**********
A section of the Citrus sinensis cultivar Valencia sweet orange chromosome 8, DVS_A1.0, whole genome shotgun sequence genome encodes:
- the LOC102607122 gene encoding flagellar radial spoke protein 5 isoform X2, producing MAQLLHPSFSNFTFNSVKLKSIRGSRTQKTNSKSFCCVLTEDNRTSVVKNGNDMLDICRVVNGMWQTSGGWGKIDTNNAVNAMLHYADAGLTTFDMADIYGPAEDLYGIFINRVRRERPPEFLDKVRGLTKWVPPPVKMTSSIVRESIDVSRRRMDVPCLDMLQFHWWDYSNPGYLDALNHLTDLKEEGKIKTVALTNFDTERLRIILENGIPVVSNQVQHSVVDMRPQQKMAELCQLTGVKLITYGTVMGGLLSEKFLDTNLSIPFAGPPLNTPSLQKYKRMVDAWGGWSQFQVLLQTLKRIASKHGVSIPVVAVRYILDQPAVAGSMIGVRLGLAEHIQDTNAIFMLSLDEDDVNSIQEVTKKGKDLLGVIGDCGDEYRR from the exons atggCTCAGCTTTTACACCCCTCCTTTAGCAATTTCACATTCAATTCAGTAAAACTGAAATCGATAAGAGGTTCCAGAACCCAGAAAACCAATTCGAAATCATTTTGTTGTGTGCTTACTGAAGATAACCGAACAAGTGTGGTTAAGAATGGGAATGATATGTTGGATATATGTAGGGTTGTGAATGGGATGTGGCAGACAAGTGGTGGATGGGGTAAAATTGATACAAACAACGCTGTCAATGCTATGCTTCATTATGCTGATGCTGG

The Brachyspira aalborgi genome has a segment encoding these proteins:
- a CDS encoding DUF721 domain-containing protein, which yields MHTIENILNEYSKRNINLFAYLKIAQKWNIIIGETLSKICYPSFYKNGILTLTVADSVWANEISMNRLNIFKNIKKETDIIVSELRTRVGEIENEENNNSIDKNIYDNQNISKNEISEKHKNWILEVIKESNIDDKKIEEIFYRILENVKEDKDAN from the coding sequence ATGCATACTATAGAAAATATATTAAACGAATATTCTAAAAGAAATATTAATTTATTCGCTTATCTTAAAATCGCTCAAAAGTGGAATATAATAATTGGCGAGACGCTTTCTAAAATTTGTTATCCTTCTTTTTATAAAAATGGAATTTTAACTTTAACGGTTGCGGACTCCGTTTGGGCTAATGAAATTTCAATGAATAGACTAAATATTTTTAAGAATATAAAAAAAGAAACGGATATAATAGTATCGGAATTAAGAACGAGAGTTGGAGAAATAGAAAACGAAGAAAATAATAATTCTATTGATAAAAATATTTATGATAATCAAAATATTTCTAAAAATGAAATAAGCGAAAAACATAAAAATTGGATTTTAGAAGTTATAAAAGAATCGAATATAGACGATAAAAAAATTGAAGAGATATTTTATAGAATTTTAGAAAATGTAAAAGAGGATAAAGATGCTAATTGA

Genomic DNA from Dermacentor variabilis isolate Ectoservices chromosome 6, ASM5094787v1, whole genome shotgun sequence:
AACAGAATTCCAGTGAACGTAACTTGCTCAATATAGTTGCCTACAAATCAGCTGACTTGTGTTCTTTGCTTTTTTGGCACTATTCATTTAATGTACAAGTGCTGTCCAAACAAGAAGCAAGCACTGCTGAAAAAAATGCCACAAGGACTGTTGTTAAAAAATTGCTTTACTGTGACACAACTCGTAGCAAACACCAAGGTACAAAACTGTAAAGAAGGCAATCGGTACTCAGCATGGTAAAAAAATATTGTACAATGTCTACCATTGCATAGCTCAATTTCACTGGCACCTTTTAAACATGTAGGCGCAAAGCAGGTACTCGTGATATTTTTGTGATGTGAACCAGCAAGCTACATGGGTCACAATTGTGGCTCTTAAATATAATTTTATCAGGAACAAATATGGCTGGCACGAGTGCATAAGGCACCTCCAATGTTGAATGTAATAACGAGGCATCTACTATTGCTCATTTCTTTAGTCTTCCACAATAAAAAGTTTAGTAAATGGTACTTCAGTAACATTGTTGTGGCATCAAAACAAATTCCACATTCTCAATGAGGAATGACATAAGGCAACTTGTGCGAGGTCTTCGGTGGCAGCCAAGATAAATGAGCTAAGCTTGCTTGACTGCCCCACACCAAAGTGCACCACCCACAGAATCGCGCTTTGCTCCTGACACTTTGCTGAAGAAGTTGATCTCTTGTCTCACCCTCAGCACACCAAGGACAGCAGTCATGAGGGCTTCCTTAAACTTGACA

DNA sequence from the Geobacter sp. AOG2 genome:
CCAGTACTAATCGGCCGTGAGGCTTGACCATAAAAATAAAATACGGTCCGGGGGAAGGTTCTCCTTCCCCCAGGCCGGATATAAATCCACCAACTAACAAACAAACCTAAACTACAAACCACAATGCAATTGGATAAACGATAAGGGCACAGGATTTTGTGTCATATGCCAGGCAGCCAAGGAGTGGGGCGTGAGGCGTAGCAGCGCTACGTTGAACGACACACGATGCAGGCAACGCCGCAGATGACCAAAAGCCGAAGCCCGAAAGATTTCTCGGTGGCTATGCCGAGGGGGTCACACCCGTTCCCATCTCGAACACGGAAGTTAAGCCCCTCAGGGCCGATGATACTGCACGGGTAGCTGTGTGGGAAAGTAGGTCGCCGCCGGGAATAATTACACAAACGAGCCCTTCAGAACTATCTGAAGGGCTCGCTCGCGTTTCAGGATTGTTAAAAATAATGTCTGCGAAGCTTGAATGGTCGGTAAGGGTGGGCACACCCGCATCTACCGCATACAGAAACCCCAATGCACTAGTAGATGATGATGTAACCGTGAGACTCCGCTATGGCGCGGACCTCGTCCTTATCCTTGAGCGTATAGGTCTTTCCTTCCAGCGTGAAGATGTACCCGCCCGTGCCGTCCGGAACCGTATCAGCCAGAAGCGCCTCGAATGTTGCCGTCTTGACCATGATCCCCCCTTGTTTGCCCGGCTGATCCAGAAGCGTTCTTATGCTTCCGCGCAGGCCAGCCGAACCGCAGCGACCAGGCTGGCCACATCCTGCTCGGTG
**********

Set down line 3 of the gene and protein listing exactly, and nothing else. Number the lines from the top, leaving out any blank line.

The Brachyspira aalborgi genome has a segment encoding these proteins: